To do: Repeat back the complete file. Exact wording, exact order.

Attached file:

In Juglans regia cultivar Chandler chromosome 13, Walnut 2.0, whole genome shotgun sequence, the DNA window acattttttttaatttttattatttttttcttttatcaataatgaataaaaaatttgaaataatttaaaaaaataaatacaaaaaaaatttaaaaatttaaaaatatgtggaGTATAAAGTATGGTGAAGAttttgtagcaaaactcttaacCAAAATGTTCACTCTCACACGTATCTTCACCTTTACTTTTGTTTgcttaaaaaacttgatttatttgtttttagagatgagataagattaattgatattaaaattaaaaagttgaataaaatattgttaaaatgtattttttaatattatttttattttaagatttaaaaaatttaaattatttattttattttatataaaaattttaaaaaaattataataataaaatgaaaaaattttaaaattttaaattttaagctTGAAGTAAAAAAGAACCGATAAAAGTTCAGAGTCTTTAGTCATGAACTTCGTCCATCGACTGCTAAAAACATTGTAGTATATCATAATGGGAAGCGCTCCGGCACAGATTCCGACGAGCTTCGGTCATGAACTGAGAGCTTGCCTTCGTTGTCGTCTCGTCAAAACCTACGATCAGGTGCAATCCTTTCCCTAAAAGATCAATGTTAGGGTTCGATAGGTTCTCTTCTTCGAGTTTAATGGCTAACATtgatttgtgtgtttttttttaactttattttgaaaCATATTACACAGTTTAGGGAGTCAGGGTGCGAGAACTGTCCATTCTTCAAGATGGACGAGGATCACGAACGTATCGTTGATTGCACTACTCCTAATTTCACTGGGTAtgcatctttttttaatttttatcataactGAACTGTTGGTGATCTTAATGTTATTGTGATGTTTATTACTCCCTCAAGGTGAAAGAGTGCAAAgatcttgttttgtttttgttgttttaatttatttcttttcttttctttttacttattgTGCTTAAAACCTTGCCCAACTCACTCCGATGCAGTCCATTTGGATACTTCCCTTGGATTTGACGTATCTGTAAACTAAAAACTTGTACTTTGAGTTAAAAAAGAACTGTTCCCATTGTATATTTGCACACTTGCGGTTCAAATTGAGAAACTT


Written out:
In Juglans regia cultivar Chandler chromosome 13, Walnut 2.0, whole genome shotgun sequence, the DNA window acattttttttaatttttattatttttttcttttatcaataatgaataaaaaatttgaaataatttaaaaaaataaatacaaaaaaaatttaaaaatttaaaaatatgtggaGTATAAAGTATGGTGAAGAttttgtagcaaaactcttaacCAAAATGTTCACTCTCACACGTATCTTCACCTTTACTTTTGTTTgcttaaaaaacttgatttatttgtttttagagatgagataagattaattgatattaaaattaaaaagttgaataaaatattgttaaaatgtattttttaatattatttttattttaagatttaaaaaatttaaattatttattttattttatataaaaattttaaaaaaattataataataaaatgaaaaaattttaaaattttaaattttaagctTGAAGTAAAAAAGAACCGATAAAAGTTCAGAGTCTTTAGTCATGAACTTCGTCCATCGACTGCTAAAAACATTGTAGTATATCATAATGGGAAGCGCTCCGGCACAGATTCCGACGAGCTTCGGTCATGAACTGAGAGCTTGCCTTCGTTGTCGTCTCGTCAAAACCTACGATCAGGTGCAATCCTTTCCCTAAAAGATCAATGTTAGGGTTCGATAGGTTCTCTTCTTCGAGTTTAATGGCTAACATtgatttgtgtgtttttttttaactttattttgaaaCATATTACACAGTTTAGGGAGTCAGGGTGCGAGAACTGTCCATTCTTCAAGATGGACGAGGATCACGAACGTATCGTTGATTGCACTACTCCTAATTTCACTGGGTAtgcatctttttttaatttttatcataactGAACTGTTGGTGATCTTAATGTTATTGTGATGTTTATTACTCCCTCAAGGTGAAAGAGTGCAAAgatcttgttttgtttttgttgttttaatttatttcttttcttttctttttacttattgTGCTTAAAACCTTGCCCAACTCACTCCGATGCAGTCCATTTGGATACTTCCCTTGGATTTGACGTATCTGTAAACTAAAAACTTGTACTTTGAGTTAAAAAAGAACTGTTCCCATTGTATATTTGCACACTTGCGGTTCAAATTGAGAAACTT